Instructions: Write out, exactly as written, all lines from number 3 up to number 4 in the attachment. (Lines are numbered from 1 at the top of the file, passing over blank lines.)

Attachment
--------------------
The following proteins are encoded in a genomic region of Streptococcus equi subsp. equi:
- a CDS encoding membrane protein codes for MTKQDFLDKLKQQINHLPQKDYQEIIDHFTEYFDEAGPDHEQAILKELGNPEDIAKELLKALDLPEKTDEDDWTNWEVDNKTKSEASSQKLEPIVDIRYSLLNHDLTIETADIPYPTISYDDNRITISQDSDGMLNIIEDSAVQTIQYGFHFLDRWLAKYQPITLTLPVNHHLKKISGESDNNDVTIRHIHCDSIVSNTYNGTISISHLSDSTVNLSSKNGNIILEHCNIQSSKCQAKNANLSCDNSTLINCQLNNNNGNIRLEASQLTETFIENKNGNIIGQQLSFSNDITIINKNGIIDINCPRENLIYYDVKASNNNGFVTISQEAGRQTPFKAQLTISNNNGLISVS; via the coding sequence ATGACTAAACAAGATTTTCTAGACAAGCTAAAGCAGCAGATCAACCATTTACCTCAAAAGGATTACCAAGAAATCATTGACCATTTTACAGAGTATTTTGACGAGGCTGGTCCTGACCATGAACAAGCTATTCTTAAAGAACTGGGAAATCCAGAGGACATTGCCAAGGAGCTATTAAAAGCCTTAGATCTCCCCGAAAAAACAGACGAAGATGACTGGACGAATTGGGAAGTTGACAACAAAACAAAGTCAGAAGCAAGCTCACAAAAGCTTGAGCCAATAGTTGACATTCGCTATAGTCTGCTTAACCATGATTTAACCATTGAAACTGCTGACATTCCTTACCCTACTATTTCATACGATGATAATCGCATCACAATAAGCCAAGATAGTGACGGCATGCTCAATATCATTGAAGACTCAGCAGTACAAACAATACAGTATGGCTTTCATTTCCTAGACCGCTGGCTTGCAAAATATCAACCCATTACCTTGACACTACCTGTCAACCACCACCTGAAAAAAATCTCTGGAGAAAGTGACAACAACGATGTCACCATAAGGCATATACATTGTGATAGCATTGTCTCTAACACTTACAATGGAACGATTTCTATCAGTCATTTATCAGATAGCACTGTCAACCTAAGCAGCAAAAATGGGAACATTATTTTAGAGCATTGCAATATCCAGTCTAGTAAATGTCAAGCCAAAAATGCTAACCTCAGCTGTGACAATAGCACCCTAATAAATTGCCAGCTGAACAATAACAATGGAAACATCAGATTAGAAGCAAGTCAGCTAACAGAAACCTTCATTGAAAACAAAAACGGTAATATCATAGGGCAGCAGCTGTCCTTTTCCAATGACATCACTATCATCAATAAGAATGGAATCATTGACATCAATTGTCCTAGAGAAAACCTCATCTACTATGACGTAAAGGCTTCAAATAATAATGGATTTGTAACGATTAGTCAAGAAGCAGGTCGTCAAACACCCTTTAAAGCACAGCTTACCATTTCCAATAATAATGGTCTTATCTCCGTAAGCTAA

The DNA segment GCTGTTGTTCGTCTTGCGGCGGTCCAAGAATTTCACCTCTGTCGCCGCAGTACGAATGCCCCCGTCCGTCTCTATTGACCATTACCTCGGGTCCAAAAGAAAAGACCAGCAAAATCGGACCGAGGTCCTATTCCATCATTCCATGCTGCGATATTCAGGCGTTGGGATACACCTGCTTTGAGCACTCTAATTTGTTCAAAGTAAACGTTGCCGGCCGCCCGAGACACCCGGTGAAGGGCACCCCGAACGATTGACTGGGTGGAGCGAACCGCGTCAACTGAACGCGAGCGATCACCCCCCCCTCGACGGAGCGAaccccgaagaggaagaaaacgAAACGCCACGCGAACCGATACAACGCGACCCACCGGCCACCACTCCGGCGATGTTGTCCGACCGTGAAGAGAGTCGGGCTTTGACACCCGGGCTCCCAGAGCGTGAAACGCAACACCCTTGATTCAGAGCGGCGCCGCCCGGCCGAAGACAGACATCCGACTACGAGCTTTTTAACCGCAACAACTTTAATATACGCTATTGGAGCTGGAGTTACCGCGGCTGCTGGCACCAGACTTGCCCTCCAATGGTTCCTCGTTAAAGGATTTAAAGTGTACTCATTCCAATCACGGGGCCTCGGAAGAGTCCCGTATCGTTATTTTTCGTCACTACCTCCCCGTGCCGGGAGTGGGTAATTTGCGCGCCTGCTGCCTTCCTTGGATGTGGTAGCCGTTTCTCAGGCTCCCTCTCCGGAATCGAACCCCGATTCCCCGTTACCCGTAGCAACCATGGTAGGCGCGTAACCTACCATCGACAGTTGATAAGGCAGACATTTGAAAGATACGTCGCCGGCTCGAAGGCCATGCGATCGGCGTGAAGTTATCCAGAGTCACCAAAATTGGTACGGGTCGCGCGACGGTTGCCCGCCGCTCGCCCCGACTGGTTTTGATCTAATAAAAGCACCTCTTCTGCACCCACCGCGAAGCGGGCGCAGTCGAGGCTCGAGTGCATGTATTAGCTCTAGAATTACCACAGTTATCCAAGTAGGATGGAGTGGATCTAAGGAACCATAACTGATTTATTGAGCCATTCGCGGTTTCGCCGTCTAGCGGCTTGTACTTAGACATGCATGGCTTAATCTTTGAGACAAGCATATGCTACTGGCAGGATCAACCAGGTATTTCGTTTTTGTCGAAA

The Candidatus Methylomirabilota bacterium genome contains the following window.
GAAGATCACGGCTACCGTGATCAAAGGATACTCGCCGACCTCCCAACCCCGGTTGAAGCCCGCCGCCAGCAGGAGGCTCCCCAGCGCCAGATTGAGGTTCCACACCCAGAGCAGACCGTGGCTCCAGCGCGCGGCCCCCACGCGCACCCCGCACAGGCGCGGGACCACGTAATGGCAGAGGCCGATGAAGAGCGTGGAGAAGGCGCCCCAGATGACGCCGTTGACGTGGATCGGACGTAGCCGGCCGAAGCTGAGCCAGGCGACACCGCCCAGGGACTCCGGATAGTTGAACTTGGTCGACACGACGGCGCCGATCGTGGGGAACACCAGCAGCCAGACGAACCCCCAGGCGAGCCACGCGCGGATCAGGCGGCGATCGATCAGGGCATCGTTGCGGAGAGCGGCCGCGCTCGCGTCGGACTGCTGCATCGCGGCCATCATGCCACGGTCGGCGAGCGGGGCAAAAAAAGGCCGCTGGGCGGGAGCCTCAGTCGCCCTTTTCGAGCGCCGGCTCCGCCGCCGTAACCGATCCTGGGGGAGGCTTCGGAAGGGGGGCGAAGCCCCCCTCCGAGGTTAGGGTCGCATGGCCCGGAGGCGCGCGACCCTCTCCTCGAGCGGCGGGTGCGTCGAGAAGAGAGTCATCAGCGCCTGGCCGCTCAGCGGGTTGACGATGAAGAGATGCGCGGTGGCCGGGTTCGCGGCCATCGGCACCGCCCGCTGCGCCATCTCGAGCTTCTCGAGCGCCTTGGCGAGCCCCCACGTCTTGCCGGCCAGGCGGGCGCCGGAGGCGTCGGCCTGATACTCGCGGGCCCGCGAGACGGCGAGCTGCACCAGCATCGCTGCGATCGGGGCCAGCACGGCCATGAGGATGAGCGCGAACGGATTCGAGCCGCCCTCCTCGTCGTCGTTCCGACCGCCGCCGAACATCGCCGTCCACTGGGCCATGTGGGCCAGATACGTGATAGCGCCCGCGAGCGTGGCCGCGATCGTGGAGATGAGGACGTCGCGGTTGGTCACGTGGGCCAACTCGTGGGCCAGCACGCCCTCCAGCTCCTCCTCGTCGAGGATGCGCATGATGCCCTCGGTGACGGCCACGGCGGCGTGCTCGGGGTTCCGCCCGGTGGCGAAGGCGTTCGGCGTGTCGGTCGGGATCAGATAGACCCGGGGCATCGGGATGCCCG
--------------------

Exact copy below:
The DNA segment GCTGTTGTTCGTCTTGCGGCGGTCCAAGAATTTCACCTCTGTCGCCGCAGTACGAATGCCCCCGTCCGTCTCTATTGACCATTACCTCGGGTCCAAAAGAAAAGACCAGCAAAATCGGACCGAGGTCCTATTCCATCATTCCATGCTGCGATATTCAGGCGTTGGGATACACCTGCTTTGAGCACTCTAATTTGTTCAAAGTAAACGTTGCCGGCCGCCCGAGACACCCGGTGAAGGGCACCCCGAACGATTGACTGGGTGGAGCGAACCGCGTCAACTGAACGCGAGCGATCACCCCCCCCTCGACGGAGCGAaccccgaagaggaagaaaacgAAACGCCACGCGAACCGATACAACGCGACCCACCGGCCACCACTCCGGCGATGTTGTCCGACCGTGAAGAGAGTCGGGCTTTGACACCCGGGCTCCCAGAGCGTGAAACGCAACACCCTTGATTCAGAGCGGCGCCGCCCGGCCGAAGACAGACATCCGACTACGAGCTTTTTAACCGCAACAACTTTAATATACGCTATTGGAGCTGGAGTTACCGCGGCTGCTGGCACCAGACTTGCCCTCCAATGGTTCCTCGTTAAAGGATTTAAAGTGTACTCATTCCAATCACGGGGCCTCGGAAGAGTCCCGTATCGTTATTTTTCGTCACTACCTCCCCGTGCCGGGAGTGGGTAATTTGCGCGCCTGCTGCCTTCCTTGGATGTGGTAGCCGTTTCTCAGGCTCCCTCTCCGGAATCGAACCCCGATTCCCCGTTACCCGTAGCAACCATGGTAGGCGCGTAACCTACCATCGACAGTTGATAAGGCAGACATTTGAAAGATACGTCGCCGGCTCGAAGGCCATGCGATCGGCGTGAAGTTATCCAGAGTCACCAAAATTGGTACGGGTCGCGCGACGGTTGCCCGCCGCTCGCCCCGACTGGTTTTGATCTAATAAAAGCACCTCTTCTGCACCCACCGCGAAGCGGGCGCAGTCGAGGCTCGAGTGCATGTATTAGCTCTAGAATTACCACAGTTATCCAAGTAGGATGGAGTGGATCTAAGGAACCATAACTGATTTATTGAGCCATTCGCGGTTTCGCCGTCTAGCGGCTTGTACTTAGACATGCATGGCTTAATCTTTGAGACAAGCATATGCTACTGGCAGGATCAACCAGGTATTTCGTTTTTGTCGAAA

The Candidatus Methylomirabilota bacterium genome contains the following window.